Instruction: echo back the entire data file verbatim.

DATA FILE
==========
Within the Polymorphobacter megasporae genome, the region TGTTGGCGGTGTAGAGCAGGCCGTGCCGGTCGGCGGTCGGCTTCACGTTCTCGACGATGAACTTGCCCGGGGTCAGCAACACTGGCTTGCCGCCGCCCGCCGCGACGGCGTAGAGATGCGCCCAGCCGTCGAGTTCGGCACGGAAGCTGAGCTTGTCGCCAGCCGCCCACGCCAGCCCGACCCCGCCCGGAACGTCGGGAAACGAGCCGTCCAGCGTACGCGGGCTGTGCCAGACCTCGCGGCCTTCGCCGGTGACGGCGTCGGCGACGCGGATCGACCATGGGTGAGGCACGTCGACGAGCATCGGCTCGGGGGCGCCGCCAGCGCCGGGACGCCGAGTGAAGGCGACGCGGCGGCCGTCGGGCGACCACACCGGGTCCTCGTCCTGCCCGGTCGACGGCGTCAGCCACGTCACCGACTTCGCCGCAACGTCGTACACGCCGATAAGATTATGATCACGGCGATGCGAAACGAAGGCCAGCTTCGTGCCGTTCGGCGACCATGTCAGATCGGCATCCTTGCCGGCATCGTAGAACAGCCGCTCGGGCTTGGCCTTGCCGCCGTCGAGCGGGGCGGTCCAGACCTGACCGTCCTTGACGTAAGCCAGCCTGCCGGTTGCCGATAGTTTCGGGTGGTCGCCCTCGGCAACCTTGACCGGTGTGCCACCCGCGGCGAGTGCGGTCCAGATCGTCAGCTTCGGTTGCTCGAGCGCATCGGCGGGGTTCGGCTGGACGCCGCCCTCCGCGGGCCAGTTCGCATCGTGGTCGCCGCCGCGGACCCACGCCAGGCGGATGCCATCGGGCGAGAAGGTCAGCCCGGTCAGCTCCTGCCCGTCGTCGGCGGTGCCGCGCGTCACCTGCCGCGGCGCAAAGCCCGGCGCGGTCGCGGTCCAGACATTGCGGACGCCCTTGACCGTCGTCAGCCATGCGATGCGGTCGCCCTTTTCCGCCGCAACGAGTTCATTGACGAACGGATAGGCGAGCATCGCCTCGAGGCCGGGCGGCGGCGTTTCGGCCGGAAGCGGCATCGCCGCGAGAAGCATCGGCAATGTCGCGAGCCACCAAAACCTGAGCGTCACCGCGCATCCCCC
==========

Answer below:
Within the Polymorphobacter megasporae genome, the region TGTTGGCGGTGTAGAGCAGGCCGTGCCGGTCGGCGGTCGGCTTCACGTTCTCGACGATGAACTTGCCCGGGGTCAGCAACACTGGCTTGCCGCCGCCCGCCGCGACGGCGTAGAGATGCGCCCAGCCGTCGAGTTCGGCACGGAAGCTGAGCTTGTCGCCAGCCGCCCACGCCAGCCCGACCCCGCCCGGAACGTCGGGAAACGAGCCGTCCAGCGTACGCGGGCTGTGCCAGACCTCGCGGCCTTCGCCGGTGACGGCGTCGGCGACGCGGATCGACCATGGGTGAGGCACGTCGACGAGCATCGGCTCGGGGGCGCCGCCAGCGCCGGGACGCCGAGTGAAGGCGACGCGGCGGCCGTCGGGCGACCACACCGGGTCCTCGTCCTGCCCGGTCGACGGCGTCAGCCACGTCACCGACTTCGCCGCAACGTCGTACACGCCGATAAGATTATGATCACGGCGATGCGAAACGAAGGCCAGCTTCGTGCCGTTCGGCGACCATGTCAGATCGGCATCCTTGCCGGCATCGTAGAACAGCCGCTCGGGCTTGGCCTTGCCGCCGTCGAGCGGGGCGGTCCAGACCTGACCGTCCTTGACGTAAGCCAGCCTGCCGGTTGCCGATAGTTTCGGGTGGTCGCCCTCGGCAACCTTGACCGGTGTGCCACCCGCGGCGAGTGCGGTCCAGATCGTCAGCTTCGGTTGCTCGAGCGCATCGGCGGGGTTCGGCTGGACGCCGCCCTCCGCGGGCCAGTTCGCATCGTGGTCGCCGCCGCGGACCCACGCCAGGCGGATGCCATCGGGCGAGAAGGTCAGCCCGGTCAGCTCCTGCCCGTCGTCGGCGGTGCCGCGCGTCACCTGCCGCGGCGCAAAGCCCGGCGCGGTCGCGGTCCAGACATTGCGGACGCCCTTGACCGTCGTCAGCCATGCGATGCGGTCGCCCTTTTCCGCCGCAACGAGTTCATTGACGAACGGATAGGCGAGCATCGCCTCGAGGCCGGGCGGCGGCGTTTCGGCCGGAAGCGGCATCGCCGCGAGAAGCATCGGCAATGTCGCGAGCCACCAAAACCTGAGCGTCACCGCGCATCCCCC